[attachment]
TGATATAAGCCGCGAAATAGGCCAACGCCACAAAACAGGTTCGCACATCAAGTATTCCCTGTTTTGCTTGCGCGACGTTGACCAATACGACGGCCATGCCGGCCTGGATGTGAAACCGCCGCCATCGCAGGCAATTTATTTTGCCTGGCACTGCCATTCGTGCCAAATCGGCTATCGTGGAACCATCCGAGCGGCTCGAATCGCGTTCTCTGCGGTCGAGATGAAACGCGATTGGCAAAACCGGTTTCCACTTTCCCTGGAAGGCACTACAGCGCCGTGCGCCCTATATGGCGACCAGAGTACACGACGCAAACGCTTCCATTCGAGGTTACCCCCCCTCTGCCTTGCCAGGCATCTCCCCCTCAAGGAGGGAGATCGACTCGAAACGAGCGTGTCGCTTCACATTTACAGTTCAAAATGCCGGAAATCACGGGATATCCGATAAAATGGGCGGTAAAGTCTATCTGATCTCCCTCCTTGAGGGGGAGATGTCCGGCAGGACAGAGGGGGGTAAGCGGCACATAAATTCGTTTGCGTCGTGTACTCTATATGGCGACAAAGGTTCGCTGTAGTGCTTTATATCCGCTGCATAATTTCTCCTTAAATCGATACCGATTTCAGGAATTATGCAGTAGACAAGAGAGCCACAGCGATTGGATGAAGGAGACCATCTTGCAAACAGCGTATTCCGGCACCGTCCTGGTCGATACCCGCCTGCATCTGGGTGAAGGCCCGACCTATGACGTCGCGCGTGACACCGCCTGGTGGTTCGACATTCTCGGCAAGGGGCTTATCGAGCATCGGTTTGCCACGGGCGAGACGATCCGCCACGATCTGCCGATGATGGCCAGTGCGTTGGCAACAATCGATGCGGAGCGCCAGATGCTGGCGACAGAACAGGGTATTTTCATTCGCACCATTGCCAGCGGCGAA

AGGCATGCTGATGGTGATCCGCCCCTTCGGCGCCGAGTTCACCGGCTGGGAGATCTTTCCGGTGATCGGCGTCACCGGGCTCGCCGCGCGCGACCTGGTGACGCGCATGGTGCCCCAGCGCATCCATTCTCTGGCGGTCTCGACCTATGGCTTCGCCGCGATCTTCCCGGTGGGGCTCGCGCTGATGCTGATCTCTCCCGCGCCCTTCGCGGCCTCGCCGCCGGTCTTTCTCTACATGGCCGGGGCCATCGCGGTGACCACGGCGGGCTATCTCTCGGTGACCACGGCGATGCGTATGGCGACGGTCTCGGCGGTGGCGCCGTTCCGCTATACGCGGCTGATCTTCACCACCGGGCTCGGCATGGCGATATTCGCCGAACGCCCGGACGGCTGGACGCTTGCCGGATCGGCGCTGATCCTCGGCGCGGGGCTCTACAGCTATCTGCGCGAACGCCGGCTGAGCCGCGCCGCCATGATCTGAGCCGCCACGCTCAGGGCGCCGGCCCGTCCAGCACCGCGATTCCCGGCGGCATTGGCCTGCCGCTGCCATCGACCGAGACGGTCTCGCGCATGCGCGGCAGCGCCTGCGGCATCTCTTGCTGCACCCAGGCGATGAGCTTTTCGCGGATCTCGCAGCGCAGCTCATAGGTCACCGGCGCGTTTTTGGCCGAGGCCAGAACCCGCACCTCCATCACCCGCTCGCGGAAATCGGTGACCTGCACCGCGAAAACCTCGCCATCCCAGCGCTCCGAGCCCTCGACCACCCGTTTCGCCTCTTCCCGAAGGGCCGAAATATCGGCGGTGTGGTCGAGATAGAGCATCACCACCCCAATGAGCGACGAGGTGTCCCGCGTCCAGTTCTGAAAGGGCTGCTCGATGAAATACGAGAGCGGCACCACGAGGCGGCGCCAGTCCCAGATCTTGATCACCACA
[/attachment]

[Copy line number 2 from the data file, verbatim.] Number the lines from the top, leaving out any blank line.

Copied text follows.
AGGCATGCTGATGGTGATCCGCCCCTTCGGCGCCGAGTTCACCGGCTGGGAGATCTTTCCGGTGATCGGCGTCACCGGGCTCGCCGCGCGCGACCTGGTGACGCGCATGGTGCCCCAGCGCATCCATTCTCTGGCGGTCTCGACCTATGGCTTCGCCGCGATCTTCCCGGTGGGGCTCGCGCTGATGCTGATCTCTCCCGCGCCCTTCGCGGCCTCGCCGCCGGTCTTTCTCTACATGGCCGGGGCCATCGCGGTGACCACGGCGGGCTATCTCTCGGTGACCACGGCGATGCGTATGGCGACGGTCTCGGCGGTGGCGCCGTTCCGCTATACGCGGCTGATCTTCACCACCGGGCTCGGCATGGCGATATTCGCCGAACGCCCGGACGGCTGGACGCTTGCCGGATCGGCGCTGATCCTCGGCGCGGGGCTCTACAGCTATCTGCGCGAACGCCGGCTGAGCCGCGCCGCCATGATCTGAGCCGCCACGCTCAGGGCGCCGGCCCGTCCAGCACCGCGATTCCCGGCGGCATTGGCCTGCCGCTGCCATCGACCGAGACGGTCTCGCGCATGCGCGGCAGCGCCTGCGGCATCTCTTGCTGCACCCAGGCGATGAGCTTTTCGCGGATCTCGCAGCGCAGCTCATAGGTCACCGGCGCGTTTTTGGCCGAGGCCAGAACCCGCACCTCCATCACCCGCTCGCGGAAATCGGTGACCTGCACCGCGAAAACCTCGCCATCCCAGCGCTCCGAGCCCTCGACCACCCGTTTCGCCTCTTCCCGAAGGGCCGAAATATCGGCGGTGTGGTCGAGATAGAGCATCACCACCCCAATGAGCGACGAGGTGTCCCGCGTCCAGTTCTGAAAGGGCTGCTCGATGAAATACGAGAGCGGCACCACGAGGCGGCGCCAGTCCCAGATCTTGATCACCACA